N.J. Yacht Explosion Hoax Distress Call Released

The Coast Guard sent a fleet of helicopters, boats and rescuers to the scene.

June 12, 2012, 3:53 AM

June 12, 2012— -- The U.S. Coast Guard has released audio recordings of the distress call made by a man claiming to be the captain of a yacht that had exploded off the coast of Sandy Hook, N.J. The call prompted the costly deployment of over 200 responders and a fleet of helicopters and boats into the Atlantic Ocean, before it proved to be a hoax.

In an early transmission, the man calmly told the Coast Guard, "We have three deceased, nine injured. We've had an explosion on-board that's why we're taking on water. I'm in about three-and-a-half feet of water on the bridge right now."

In an ensuing dispatch, the man contradicted his earlier transmission by saying, "We have 21 souls on-board, 20 in the water right now." He added, "I'm going to stay on the radio for as long as I can before I have to go overboard."

The recording contained five separate transmissions totaling almost a minute and a half.

He also said that everyone had life jackets and that distress beacons were on-board.

The caller displayed some basic nautical knowledge, saying that his electronic communications array was down, which is why he called via solar radio. He also had fairly precise coordinates for their location, saying they were 17.5 miles east of Sandy Hook.

The last transmission cuts off ominously, with the caller saying "I'm dealing with 2nd and 3rd degree…" He was presumably speaking about burns suffered by the supposed victims of the explosion.

The U.S. Coast Guard has launched an investigation into a yacht explosion hoax call made by the realistic-sounding "captain."

"We're taking this potential hoax very seriously," Capt. Gregory P. Hitchen of the Coast Guard said at a news conference today. "We're offering a $3,000 reward for any information assisting us to find the perpetrator of this hoax."

"This person put the public at risk and put our first responders at risk. It's always dangerous to launch a helicopter over the Atlantic for a search," Hitchen said. "More importantly, we diverted several first responders in the area...from actual search and rescue areas to look for a vessel that had not actually sunk."

At 4:20 p.m. on Monday, a radio caller told the Coast Guard that there had been an explosion on a yacht called the Blind Date, located about 17.5 miles off the coast of Sandy Hook, N.J.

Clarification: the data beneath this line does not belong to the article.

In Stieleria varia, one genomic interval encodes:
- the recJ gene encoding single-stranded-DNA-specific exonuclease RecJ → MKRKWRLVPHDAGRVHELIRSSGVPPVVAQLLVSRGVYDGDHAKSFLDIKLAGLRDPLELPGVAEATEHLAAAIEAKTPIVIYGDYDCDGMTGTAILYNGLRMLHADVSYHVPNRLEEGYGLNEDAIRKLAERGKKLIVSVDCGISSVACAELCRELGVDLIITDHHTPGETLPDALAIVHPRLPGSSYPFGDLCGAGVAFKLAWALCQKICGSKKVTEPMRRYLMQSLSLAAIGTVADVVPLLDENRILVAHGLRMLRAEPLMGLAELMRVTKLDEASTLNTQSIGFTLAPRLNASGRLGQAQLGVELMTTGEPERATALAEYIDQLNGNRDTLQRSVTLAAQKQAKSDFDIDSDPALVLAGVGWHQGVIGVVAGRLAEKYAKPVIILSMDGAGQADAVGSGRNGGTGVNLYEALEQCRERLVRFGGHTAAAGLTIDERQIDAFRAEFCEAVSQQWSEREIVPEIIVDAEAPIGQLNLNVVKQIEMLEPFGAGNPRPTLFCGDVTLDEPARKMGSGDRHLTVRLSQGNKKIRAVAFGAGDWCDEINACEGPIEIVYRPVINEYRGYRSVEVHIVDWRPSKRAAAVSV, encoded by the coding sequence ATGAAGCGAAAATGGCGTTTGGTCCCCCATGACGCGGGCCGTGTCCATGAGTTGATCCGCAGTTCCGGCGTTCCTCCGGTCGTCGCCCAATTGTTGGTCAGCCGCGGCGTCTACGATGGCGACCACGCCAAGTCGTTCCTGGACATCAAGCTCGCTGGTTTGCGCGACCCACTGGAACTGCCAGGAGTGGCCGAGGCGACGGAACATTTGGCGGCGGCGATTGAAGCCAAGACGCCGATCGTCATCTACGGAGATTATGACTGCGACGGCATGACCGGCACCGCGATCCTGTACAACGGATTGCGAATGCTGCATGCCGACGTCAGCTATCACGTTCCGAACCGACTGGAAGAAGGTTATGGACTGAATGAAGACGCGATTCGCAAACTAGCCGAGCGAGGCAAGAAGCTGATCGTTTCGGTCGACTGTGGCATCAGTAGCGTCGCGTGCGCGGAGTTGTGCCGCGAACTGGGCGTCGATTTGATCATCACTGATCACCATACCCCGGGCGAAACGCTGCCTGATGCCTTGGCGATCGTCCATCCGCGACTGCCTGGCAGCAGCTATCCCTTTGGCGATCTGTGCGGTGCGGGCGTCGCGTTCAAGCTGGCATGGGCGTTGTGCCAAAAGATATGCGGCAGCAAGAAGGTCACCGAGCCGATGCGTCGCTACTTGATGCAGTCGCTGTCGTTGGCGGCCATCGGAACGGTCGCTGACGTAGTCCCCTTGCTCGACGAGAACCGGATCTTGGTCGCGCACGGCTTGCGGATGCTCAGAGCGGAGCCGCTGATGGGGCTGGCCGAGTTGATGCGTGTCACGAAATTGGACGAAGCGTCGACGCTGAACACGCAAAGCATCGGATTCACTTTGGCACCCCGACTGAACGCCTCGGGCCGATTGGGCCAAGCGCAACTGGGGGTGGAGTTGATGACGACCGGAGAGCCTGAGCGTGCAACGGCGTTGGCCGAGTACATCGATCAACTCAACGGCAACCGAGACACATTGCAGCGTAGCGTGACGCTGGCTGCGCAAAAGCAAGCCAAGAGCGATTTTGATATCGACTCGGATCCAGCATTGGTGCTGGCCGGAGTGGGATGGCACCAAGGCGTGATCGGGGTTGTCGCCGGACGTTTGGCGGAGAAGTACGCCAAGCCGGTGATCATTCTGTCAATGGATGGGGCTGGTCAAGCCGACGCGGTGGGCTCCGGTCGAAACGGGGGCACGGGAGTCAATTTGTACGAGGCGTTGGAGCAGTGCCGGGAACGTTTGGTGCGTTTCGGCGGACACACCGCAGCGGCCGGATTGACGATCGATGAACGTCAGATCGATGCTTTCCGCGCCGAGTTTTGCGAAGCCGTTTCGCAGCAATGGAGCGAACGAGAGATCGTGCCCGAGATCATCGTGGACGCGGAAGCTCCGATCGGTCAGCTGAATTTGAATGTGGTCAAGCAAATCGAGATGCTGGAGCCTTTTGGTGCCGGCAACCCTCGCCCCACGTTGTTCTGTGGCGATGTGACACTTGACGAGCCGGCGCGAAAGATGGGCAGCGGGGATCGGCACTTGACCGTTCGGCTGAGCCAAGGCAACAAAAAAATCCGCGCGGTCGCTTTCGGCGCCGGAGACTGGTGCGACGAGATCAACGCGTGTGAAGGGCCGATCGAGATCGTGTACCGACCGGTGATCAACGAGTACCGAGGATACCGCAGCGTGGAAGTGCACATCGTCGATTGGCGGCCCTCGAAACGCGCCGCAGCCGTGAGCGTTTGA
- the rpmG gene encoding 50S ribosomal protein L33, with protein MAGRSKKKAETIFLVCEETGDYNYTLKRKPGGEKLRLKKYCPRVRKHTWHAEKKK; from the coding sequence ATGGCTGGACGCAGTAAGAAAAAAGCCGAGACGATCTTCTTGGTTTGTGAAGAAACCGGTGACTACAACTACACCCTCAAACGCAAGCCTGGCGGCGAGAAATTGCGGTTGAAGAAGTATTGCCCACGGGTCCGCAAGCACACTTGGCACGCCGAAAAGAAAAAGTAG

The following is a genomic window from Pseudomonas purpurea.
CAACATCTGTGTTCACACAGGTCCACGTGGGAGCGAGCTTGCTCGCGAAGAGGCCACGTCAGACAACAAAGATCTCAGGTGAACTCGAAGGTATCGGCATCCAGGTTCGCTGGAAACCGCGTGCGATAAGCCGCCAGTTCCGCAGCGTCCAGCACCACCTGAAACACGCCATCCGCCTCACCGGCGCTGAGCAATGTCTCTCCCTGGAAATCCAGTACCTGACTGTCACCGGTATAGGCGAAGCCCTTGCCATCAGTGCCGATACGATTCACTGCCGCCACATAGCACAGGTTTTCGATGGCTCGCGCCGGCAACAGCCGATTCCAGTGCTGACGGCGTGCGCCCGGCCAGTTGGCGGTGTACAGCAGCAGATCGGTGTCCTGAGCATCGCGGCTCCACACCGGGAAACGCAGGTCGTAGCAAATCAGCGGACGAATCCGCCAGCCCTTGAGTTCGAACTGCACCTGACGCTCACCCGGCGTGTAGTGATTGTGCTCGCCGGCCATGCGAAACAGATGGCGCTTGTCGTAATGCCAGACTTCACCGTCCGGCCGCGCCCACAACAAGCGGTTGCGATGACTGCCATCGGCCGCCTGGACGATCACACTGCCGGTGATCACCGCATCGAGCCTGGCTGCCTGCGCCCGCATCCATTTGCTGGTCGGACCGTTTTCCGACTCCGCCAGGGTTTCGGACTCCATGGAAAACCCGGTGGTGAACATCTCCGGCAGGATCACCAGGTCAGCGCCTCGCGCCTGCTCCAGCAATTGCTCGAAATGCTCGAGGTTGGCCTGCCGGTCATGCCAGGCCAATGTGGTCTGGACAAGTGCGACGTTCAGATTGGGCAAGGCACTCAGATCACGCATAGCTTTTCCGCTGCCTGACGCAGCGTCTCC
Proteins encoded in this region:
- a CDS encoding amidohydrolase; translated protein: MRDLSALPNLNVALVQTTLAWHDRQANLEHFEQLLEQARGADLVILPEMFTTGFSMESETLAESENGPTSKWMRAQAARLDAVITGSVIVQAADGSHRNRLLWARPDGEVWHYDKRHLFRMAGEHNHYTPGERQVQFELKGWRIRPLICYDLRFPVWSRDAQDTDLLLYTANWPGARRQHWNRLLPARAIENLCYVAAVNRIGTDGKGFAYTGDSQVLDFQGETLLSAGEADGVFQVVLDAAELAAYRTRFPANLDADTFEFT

But after an extensive search, rescue boats and helicopters couldn't find a trace of the vessel or any victims.

"We became concerned that we saw no indication of life rafts or a sunken vessel," Hitchen said. "When they arrived on scene, they should have seen life rafts, which are usually orange and red. They should have seen smoke and probably an oil slick."

Hitchen said that while there are over 300 fake cases per year in the northeastern U.S., the caller reporting the incident made this one unique.

"There was a certain amount of detail in the call that we don't normally encounter with other hoax calls," Hitchen said. "This person was somewhat calm, but giving us a convincing story."

"I've been here since 2007 and this is the biggest hoax in regard to the number of helicopters and folks who had actually responded to the scene," Hitchen said.

The prankster now faces a maximum of five to 10 years in prison for the federal crime, a $250,000 fine and a reimbursement to the government for the cost of the search.

The total cost to the Coast Guard was initially determined to be $88,000 and rising. This figure doesn't include the city's costs from deploying the New York Police Department and the Fire Department of New York, which Hitchen estimated was equal to or greater than the cost to the Coast Guard.

Officials believe the distress call originated over land in New Jersey or southern New York. The call was made from a radio, not a cell phone, and was only picked up by one antenna, making it impossible to pinpoint the exact origin of the call.

By 10 p.m. on Monday, the active search was suspended with "clear indication that it was some sort of probable hoax," Hitchen said.

"Even if we think a case is a potential hoax, we always go in with the assumption that it is not. We do not want to under-react to an actual emergency," he said.

When asked what the motive could be for the prank, Hitchen said, "Some people just want attention. That's usually the biggest reason. They like to see all the response and active search for something they caused...It's very strange."

ABC News' Linsey Davis contributed to this report.